Boom Outhauls – a query

I went down to the boat last week to run the engine for a while and check out the jobs we are going to do when she comes out of the water in March. A quiet couple of hours messing about in a boat – is there anything better?

The engine started first go and settled into a friendly rhythm. The no.1 battery was low again but charged up ok.

We are going to tackle a whole range of jobs from reseating deck fittings to replacing the hatches on the stern lockers.

There’s a design problem with the stern lockers – water gets in far too easily. Having played with ideas of rubber seals on the hatches themselves and also around the opening, I’ve gone for the more expensive, but more robust and long-lasting grp option, on the lines of the ones in the image below.


I’m not over keen on the wooden embellishment, but the hatch lids are tight fitting, and, at the same time, can be accessed easily. They can be removed completely so I’m not banging my head or having to hold them open. They are permanently attached to the boat by a length of rope long enough to allow temporary stowage in the cockpit, or on the adjacent lid, or made fast to the pushpit. They can also be tied down in a sea.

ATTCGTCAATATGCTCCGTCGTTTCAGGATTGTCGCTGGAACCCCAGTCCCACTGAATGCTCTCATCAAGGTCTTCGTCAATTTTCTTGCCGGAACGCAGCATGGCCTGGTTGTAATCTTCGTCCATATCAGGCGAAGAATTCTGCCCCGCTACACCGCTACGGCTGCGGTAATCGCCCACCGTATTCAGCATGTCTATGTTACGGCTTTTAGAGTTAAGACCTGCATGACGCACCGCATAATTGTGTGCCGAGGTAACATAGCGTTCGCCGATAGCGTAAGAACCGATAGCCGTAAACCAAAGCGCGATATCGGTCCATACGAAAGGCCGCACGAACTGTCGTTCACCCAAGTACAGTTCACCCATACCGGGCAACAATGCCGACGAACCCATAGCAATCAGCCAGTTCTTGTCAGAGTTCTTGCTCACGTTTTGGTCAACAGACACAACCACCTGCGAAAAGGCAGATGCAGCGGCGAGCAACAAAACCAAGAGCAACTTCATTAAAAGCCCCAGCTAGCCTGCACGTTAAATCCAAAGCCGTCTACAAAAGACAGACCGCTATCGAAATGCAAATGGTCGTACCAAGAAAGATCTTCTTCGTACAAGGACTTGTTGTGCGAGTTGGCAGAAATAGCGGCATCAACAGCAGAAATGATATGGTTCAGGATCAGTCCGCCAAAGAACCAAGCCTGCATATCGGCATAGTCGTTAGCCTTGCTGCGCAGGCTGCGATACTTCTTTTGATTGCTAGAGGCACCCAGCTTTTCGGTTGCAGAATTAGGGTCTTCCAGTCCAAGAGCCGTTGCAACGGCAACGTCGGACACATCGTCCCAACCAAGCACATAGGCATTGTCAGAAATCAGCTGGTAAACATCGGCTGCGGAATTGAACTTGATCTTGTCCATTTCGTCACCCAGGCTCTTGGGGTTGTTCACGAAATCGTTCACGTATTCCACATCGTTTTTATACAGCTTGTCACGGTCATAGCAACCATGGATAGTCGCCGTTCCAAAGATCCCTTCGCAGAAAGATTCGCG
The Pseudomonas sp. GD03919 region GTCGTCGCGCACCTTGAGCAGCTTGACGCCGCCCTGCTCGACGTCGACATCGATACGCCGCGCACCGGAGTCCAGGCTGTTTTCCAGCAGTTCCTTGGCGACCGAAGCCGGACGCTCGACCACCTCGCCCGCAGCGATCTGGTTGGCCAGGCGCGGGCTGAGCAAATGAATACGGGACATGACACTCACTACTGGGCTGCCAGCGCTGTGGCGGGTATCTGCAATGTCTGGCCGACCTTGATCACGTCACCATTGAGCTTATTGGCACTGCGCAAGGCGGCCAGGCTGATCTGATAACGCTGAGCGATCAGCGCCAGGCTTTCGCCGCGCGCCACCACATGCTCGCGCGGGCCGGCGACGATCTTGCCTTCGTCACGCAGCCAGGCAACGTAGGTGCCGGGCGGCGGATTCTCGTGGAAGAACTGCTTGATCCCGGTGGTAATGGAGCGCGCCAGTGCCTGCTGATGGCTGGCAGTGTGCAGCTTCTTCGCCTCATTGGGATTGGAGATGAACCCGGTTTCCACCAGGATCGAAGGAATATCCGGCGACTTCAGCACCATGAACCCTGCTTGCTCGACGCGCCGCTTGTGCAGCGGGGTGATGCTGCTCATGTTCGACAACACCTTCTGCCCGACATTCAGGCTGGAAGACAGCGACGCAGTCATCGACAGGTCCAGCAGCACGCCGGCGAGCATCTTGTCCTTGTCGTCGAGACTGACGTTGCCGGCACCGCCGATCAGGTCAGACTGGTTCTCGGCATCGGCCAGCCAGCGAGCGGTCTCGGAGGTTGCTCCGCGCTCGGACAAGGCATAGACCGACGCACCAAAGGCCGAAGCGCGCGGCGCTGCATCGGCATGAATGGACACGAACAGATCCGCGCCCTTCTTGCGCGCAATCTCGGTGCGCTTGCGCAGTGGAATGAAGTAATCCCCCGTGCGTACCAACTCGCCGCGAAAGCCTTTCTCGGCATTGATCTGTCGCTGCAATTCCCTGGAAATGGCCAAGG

The rigging needs some attention too. Contemplating the setup, and how she sailed during the summer, it struck me that there were one or two points I’d failed on. I am sure I can get her sailing better.

One of these is/are the boom outhaul/s, below, not currently rigged.


I would be interested to hear how other people set them up and manage them under sail. There seems to be plenty of room for adjustment – but in which direction?

2 thoughts on “Boom Outhauls – a query

  1. Are they supposed to be attached to the clew and the reefing points at the clew end for the first and second reef? The trouble would be that for the second reef the angle at which the line would pull the reef would not be very effective and you would need to put a sail tie through the cringle to hold it down to the boom. I’ve used the Barton slab reefing kit. It’s got some pulleys on a track and you fix it to the side of the boom. I put a couple of cleats on the boom to attach the lines. You just drill holes in the alloy boom and tap them to take some machine screws. You need to put Duralac on the screws before you put them in to prevent electrolytic corrosion. This set up means that you get a pull on the reefing points which is more downwards as well as towards the clew end of the boom.

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